Jun 8, 2011, 2:22 PM
The Gambia through the Ministry of Health and Social Welfare yesterday commemorated African Medicine Day with the theme: “Collaboration between Traditional Medicine Practitioners and Conventional Medicine Practitioners.”
Speaking at the commemoration held at the KMC grounds, Omar Sey, Health and Social Welfare Minister, said the theme nonetheless engenders the urgency for reflection and evaluation of developments in traditional medicines in WHO African member states for the last ten years.
He explained that so far the formulation and enforcement of regulations to curb undesirable traditional medicine practices such as regular advertisements of traditional medicine products with fraudulent claims is urgently called for.
Minister Sey reminded the general public that there is a prohibition of unwarranted publicity given to traditional practices on the media, especially on radio stations.
He added that this practice violates the Medicine Act 2009 of the Ministry of Health and Social Welfare and traditional medicines regulations 2014, which prohibits advertisement on any form of medicines and medicinal products in The Gambia.
He revealed that anyone who intends to prepare, manufacture, import, sell or distribute a traditional medicine product shall apply to the medicines board for registration of the product.
“In recent times, we have realised the dividends paid by collaboration in the prevention of Ebola from our communities. Traditional healers being an integral component of our primary health care system are now being utilised in our surveillance systems in suspected case reporting,” Minister Sey said.
So far there is no confirmed reported case of Ebola, thanks to the strengthening of our collaboration with our traditional partners, he added.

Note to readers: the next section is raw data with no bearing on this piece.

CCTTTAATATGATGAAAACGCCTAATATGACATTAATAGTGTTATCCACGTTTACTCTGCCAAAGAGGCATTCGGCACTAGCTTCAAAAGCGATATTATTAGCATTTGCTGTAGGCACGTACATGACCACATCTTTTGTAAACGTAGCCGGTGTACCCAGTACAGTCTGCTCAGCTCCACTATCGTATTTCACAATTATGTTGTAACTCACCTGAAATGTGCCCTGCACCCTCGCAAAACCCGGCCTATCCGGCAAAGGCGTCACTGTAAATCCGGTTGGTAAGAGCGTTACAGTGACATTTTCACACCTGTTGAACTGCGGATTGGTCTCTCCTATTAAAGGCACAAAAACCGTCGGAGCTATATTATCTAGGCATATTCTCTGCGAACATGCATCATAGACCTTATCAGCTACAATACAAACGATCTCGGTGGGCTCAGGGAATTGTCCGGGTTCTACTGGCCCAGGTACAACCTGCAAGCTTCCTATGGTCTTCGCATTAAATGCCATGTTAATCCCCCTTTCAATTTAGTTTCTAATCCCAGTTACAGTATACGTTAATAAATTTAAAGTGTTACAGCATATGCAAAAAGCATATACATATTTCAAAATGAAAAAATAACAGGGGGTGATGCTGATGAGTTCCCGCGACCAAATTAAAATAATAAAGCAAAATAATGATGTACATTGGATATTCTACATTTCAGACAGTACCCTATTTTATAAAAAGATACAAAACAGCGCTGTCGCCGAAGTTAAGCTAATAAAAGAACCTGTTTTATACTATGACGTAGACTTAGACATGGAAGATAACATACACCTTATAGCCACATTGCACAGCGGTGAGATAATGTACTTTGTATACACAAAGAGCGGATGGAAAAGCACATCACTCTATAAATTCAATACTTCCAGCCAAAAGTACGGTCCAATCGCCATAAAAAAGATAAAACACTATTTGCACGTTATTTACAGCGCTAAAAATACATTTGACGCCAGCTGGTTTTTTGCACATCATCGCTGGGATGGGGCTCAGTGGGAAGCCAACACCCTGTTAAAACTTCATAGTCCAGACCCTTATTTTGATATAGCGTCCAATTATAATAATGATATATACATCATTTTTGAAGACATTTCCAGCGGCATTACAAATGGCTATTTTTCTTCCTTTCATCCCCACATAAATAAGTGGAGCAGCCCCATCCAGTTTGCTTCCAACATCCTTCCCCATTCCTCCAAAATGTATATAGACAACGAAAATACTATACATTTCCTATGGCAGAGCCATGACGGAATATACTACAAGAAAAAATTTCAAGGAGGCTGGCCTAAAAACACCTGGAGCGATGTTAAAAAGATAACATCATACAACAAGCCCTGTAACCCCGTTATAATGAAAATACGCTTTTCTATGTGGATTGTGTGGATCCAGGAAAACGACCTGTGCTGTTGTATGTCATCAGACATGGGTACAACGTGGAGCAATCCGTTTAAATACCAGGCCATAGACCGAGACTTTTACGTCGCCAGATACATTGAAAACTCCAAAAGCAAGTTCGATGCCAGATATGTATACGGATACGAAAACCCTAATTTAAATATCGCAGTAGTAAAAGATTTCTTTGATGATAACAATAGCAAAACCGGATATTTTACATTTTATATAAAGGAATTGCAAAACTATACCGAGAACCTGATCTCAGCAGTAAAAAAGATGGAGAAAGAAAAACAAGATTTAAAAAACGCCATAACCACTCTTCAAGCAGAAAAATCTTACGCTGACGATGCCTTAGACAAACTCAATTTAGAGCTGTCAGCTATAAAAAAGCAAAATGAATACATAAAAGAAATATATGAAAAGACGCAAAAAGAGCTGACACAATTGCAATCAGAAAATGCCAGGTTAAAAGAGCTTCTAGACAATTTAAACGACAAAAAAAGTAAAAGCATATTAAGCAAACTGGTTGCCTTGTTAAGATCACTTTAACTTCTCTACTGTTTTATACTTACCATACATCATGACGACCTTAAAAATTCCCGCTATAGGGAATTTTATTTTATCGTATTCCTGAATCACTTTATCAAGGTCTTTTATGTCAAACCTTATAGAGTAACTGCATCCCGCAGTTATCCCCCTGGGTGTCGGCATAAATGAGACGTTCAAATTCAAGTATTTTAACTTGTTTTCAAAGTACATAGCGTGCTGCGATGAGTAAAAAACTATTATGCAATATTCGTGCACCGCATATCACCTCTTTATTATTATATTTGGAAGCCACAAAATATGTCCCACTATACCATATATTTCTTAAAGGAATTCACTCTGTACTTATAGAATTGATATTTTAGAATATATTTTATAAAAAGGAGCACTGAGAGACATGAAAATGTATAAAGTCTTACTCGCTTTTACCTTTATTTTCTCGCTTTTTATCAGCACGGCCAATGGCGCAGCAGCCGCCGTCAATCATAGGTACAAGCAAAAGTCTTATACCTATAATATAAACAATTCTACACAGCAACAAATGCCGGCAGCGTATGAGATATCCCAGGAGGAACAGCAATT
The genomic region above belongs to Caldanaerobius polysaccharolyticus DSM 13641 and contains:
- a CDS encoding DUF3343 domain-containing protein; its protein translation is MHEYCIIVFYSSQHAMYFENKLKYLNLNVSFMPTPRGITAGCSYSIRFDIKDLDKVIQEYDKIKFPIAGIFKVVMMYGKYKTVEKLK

Alpha Jallow, a representative of WHO, said current WHO estimates show that for 80 per cent of the people in the developing world, traditional medicine is the main and sometimes the only source of health care.
He noted that in our region, traditional medicine has a strong historic and cultural origin.
“I appealed to governments in the African Region to increase investment in traditional medicine. This will yield positive returns for the region where traditional medicine products have high acceptance, and governments need to include traditional medicine in their national agenda and create budget lines to support the implementation of the traditional medicine strategy adopted by WHO regional committee for Africa,” Mr Jallow stated.
Jallow also stated that WHO would continue to support countries in their endeavour to make traditional medicines a viable component of their national health systems.
Saliefu Pouye, Governor of Lower River Region, who doubles as president of TRAHASS, said traditional medicine is advancing globally and urged all traditional medicine practitioners to live up to expectations in their dispensation of medicines that are to be taken by their various patients.
He added that it was high time they established good local clinics which are presentable and can provide the right medicine for the right ailment and which also complement the right dose.